Fat Cats versus Alley Cats:
Why the Occupy Movement is Right
Blog by Wayne Visser
Part 2 of 13 in Wayne Visser’s Age of Responsibility Blog Series for 3BL Media.
The most common explanation for the global financial crisis is to point a finger at the banks. And rightly so. But I believe we also need to shine a spotlight on the greed and irresponsibility of executives, fat-cats like Lehman Brothers’ former CEO Richard Fuld. These are the enriched 1% that suck the lifeblood out of the fleeced 99% and which the Occupy Movement is justifiably targeting. Naming and shaming is important, but we need to realise that this is a systemic cancer in our economic and financial system.
It is also not a new phenomenon, but worrying it is showing signs of getting worse, not better. In 2000, Enron was the 7th largest company in America, with revenues of $111 billion and over 20,000 staff. When the company collapsed in 2001, due to various fraudulent activities fuelled by a culture of greed, the average severance payment was $45,000, while executives received bonuses of $55 million in the company’s last year. Employees lost $1.2 billion in pensions; retirees lost $2 billion, but executives cashed in $116 million in stocks.
At the end of 2007, just before the crisis went public, Lehmans’ CEO Fuld and president Joseph Gregory paid themselves stock bonuses of $35 million and $29 million respectively. At the time, Fuld lived in an enormous Greenwich mansion, over 9,000 square feet, valued at $10 million. He had four other homes and an art collection valued at $200 million. Hardly a picture of responsible restraint.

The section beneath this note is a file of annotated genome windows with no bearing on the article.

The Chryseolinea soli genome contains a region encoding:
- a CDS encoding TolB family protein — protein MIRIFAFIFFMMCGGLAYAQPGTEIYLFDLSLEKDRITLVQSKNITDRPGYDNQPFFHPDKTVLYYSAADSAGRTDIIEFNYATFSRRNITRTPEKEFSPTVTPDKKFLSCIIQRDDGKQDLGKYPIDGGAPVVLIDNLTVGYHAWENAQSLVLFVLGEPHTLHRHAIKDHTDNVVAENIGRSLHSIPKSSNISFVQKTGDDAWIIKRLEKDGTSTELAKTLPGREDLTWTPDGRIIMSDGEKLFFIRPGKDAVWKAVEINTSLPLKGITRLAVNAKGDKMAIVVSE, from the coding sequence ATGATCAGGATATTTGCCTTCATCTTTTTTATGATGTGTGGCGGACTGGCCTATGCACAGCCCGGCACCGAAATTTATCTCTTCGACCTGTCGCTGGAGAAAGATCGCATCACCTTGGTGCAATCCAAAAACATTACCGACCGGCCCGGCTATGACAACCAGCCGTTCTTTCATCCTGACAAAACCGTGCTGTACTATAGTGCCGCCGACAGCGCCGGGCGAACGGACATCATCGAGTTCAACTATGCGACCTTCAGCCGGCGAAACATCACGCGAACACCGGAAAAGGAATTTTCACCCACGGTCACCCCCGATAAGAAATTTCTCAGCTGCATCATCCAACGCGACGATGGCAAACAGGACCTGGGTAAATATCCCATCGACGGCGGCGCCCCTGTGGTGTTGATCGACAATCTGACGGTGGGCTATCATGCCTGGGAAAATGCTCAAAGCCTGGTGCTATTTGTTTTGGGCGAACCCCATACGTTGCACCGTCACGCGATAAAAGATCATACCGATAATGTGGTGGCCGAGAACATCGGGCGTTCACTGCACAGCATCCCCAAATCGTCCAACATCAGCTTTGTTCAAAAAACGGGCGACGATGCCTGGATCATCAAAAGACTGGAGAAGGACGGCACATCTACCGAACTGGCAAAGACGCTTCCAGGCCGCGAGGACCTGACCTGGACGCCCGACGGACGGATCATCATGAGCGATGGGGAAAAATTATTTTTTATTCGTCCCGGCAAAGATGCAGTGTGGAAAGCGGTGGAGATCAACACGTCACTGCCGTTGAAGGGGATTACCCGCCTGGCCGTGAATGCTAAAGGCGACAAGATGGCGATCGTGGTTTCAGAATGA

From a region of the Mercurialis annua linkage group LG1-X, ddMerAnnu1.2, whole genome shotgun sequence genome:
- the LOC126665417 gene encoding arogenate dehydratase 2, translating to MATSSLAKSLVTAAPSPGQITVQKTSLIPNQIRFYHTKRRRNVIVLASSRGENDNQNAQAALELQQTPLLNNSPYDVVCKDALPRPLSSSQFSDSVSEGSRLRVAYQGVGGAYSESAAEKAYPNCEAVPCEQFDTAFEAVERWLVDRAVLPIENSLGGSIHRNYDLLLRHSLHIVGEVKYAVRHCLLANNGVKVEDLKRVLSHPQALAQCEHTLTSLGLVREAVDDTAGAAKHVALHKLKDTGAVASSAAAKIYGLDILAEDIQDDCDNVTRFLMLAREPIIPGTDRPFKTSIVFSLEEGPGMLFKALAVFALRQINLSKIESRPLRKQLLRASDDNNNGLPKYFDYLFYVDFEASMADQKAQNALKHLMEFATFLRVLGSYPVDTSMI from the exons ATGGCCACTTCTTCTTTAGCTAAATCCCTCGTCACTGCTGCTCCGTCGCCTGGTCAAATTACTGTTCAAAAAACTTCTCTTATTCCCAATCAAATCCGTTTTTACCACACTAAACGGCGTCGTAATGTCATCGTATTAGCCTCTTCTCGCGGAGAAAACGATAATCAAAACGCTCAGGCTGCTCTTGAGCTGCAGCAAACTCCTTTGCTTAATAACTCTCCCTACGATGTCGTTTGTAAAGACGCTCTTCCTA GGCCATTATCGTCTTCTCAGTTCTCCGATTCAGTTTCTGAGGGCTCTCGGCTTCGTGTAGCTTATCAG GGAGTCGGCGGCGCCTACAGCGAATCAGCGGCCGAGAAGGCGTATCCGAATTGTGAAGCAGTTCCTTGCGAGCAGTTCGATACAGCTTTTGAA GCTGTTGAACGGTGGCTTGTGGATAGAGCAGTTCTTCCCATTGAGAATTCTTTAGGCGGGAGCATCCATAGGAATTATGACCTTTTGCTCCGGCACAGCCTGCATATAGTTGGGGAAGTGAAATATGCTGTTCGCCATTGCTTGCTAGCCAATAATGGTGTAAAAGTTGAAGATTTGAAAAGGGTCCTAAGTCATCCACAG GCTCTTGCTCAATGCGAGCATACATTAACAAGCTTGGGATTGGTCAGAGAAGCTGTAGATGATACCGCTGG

Taken on their own, these executive pay packages are outrageous enough. But the extent of creeping executive greed comes into even sharper focus when we look at trends in relative pay. In 1965, U.S. CEOs in major companies earned 24 times more than a typical worker, a ratio that grew to 35 in 1978 and to 71 in 1989. By 2000, it had hit 298, and despite falling to 143 in 2002 (after the post-Enron stock market slump), it bounced back again and has continued rising through the noughties (2000s).
The Institute for Policy Studies Executive Excess report reveals that the 2010 ratio between average worker and average CEO compensation leaped to 325-to-1, up from in 263-to-1 in 2009. Among the nation’s top firms, the S&P 500, CEO pay last year averaged $10,762,304, up 27.8 percent over 2009. Average worker pay in 2010? That finished up at $33,121, up just 3.3 percent over the year before.
According to Fair Economy, the average U.S. worker’s salary could pay for 10 months of health insurance, 5 months of college tuition, and buy 10 percent of an average home. On the other hand, the average Fortune 500 CEO’s salary could pay for 300 years of health insurance, 200 years of college tuition and buy 34.5 new homes.
But at least these CEOs are contributing through taxes, right? Wrong. In fact, corporate …
[button size=”small” color=”blue” style=”download” new_window=”false” link=”http://www.waynevisser.com/wp-content/uploads/2012/04/blog_fat_cats_wvisser.pdf”]Pdf[/button] Fat Cats versus Alley Cats (blog)
[button size=”small” color=”blue” style=”info” new_window=”false” link=”http://www.csrinternational.org/”]Website[/button] CSR International (website)
[button size=”small” color=”blue” style=”tick” new_window=”false” link=”http://www.waynevisser.com/books/the-age-of-responsibility”]Page[/button] The Age of Responsibility (book)
Cite this blog
Visser, W. (2012) Fat-Cats versus Alley-Cats: Why the Occupy Movement is Right, Wayne Visser Blog Briefing, 14 February 2012.